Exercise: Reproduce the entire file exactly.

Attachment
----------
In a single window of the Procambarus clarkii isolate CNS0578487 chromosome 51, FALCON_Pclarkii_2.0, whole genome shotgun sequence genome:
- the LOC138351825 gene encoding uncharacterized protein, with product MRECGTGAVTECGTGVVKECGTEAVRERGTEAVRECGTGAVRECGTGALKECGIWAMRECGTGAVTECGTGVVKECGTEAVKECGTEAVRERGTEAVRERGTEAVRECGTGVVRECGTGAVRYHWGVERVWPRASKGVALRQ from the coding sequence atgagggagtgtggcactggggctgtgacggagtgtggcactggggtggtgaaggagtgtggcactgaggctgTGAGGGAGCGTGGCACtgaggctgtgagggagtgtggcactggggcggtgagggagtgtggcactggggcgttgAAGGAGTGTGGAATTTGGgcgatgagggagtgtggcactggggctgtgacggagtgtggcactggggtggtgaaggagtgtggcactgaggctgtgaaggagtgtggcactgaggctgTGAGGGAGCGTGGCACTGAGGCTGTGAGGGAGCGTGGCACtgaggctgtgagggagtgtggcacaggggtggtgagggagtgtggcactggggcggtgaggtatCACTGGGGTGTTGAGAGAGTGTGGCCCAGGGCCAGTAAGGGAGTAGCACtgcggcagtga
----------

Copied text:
In a single window of the Procambarus clarkii isolate CNS0578487 chromosome 51, FALCON_Pclarkii_2.0, whole genome shotgun sequence genome:
- the LOC138351825 gene encoding uncharacterized protein, with product MRECGTGAVTECGTGVVKECGTEAVRERGTEAVRECGTGAVRECGTGALKECGIWAMRECGTGAVTECGTGVVKECGTEAVKECGTEAVRERGTEAVRERGTEAVRECGTGVVRECGTGAVRYHWGVERVWPRASKGVALRQ from the coding sequence atgagggagtgtggcactggggctgtgacggagtgtggcactggggtggtgaaggagtgtggcactgaggctgTGAGGGAGCGTGGCACtgaggctgtgagggagtgtggcactggggcggtgagggagtgtggcactggggcgttgAAGGAGTGTGGAATTTGGgcgatgagggagtgtggcactggggctgtgacggagtgtggcactggggtggtgaaggagtgtggcactgaggctgtgaaggagtgtggcactgaggctgTGAGGGAGCGTGGCACTGAGGCTGTGAGGGAGCGTGGCACtgaggctgtgagggagtgtggcacaggggtggtgagggagtgtggcactggggcggtgaggtatCACTGGGGTGTTGAGAGAGTGTGGCCCAGGGCCAGTAAGGGAGTAGCACtgcggcagtga